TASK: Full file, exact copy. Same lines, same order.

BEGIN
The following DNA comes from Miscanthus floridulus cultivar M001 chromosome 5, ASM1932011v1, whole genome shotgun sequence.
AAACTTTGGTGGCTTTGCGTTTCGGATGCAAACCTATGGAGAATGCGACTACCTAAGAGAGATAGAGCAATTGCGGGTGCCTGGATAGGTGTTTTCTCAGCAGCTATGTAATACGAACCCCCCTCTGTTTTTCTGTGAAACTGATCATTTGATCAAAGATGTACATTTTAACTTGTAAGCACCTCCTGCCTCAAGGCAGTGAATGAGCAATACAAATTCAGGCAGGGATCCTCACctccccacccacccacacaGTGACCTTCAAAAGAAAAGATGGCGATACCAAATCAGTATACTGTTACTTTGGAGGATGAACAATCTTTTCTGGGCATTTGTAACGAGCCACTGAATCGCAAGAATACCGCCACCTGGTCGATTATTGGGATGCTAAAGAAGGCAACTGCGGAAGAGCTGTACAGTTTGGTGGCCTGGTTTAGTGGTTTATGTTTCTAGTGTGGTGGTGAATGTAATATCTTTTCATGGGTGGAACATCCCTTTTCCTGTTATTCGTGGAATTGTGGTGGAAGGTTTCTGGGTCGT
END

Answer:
The following DNA comes from Miscanthus floridulus cultivar M001 chromosome 5, ASM1932011v1, whole genome shotgun sequence.
AAACTTTGGTGGCTTTGCGTTTCGGATGCAAACCTATGGAGAATGCGACTACCTAAGAGAGATAGAGCAATTGCGGGTGCCTGGATAGGTGTTTTCTCAGCAGCTATGTAATACGAACCCCCCTCTGTTTTTCTGTGAAACTGATCATTTGATCAAAGATGTACATTTTAACTTGTAAGCACCTCCTGCCTCAAGGCAGTGAATGAGCAATACAAATTCAGGCAGGGATCCTCACctccccacccacccacacaGTGACCTTCAAAAGAAAAGATGGCGATACCAAATCAGTATACTGTTACTTTGGAGGATGAACAATCTTTTCTGGGCATTTGTAACGAGCCACTGAATCGCAAGAATACCGCCACCTGGTCGATTATTGGGATGCTAAAGAAGGCAACTGCGGAAGAGCTGTACAGTTTGGTGGCCTGGTTTAGTGGTTTATGTTTCTAGTGTGGTGGTGAATGTAATATCTTTTCATGGGTGGAACATCCCTTTTCCTGTTATTCGTGGAATTGTGGTGGAAGGTTTCTGGGTCGT